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Thread: Pentium area (2)

  1. #21
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    Quote Originally Posted by RadRacer203 View Post
    They made Socket 370 AT boards? I thought the AT style boards were completely phased out after the P1/ P2
    Have a review of one in Baby-AT format: https://www.anandtech.com/show/316

    There were even Socket 478 (Pentium 4) motherboards in the Baby-AT layout with AT style keyboard ports. I have a datasheet for the Commell P4XB meeting that requirement. I guess it was easier to buy an AT keyboard port than to buy a new KVM setup.
    Last edited by krebizfan; June 8th, 2019 at 05:23 AM.

  2. #22
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    I may have been conflating socket 370 with socket 3....

  3. #23
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    Quote Originally Posted by SomeGuy View Post
    If the board has a real onboard floppy controller, and no blue LEDs, it's ok in my book.
    I have a Lenovo (ex IBM) Thinkstation S20. That is a Intel XEON based workstation from about 2011. It still has the 34 pin connector.

  4. #24

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    And as you say: XEON. And that is not Pentium.
    With kind regards / met vriendelijke groet, Ruud Baltissen

    www.baltissen.org

  5. #25
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    Quote Originally Posted by Ruud View Post
    And as you say: XEON. And that is not Pentium.
    XEON is the server/workstation version of the Pentium and Core processors. The first one still was called "Pentium III XEON". For example the "Prestonia" series of XEON is using the same netburst protocol like Pentium IV. They have different CPU socket and mainboards, but they are the more impressive machines, wasting a lot more of electricity.

    How about early Athlon CPUs on SLOT-A? (I still habe a whitebox PC with Athlon 700 and MSI's legendaray MS-6167 mainboard, with 2x Voodoo2 card in my store)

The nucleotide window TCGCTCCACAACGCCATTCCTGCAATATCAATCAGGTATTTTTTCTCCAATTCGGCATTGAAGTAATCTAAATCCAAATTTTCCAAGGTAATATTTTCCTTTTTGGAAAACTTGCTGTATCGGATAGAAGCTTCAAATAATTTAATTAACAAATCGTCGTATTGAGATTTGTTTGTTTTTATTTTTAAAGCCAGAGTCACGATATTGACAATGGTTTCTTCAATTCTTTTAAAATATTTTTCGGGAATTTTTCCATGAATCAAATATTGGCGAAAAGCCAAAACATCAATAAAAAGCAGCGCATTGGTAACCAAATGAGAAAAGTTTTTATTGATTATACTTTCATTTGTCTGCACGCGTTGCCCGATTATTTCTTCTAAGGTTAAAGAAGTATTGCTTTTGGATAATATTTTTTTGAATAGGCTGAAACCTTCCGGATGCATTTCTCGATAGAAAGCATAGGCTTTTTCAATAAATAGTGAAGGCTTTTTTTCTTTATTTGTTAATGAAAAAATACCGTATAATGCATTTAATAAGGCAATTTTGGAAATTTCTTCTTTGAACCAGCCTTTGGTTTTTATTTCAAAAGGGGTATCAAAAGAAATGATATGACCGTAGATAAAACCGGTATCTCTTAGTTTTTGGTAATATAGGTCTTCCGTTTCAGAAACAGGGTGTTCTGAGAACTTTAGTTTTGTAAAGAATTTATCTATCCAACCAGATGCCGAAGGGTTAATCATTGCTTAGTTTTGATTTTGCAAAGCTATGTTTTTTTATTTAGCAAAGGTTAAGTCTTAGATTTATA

6. #26
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    The first Xeon models were Pentium II Xeons.

    I would expect that the topic would include both AMD and Cyrix/VIA counterparts even though demarcation lines might not be quite as clear.

  7. #27

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    Well, might as well include all of Cyrix/VIA. They are either old enough to qualify either way, or they are sufficiently weird to have the same appeal as those "slightly incompatible IBM clones".

  8. #28

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    I stand corrected about the XEON. I should have known, being a data center manager, but it is such a "long" time ago that I forgot about them. And the remarks about AMD, Cyrix and VIA are valid as well. If you would ask me to draw a line, IMHO it is where CPUs got multiple cores. So a Pentium Dual-Core is out. But then, what about hyper-threading?

    Thank god we have administrators, let them sort it out

    Edit: reading the Wikipedia about the XEON, another line can be that the CPU has to be 32-bits. If I understand Wikipedia correctly, the first Pentiums were 32-bits only. From the 6th series on it was 64-bits.
    Last edited by Ruud; June 11th, 2019 at 09:45 PM.
    With kind regards / met vriendelijke groet, Ruud Baltissen

    www.baltissen.org

  9. #29

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    Just ban everything after 440BX

  10. #30
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    Anent that, what about Itanium? It dates back to 2001. I suspect not many here use it.

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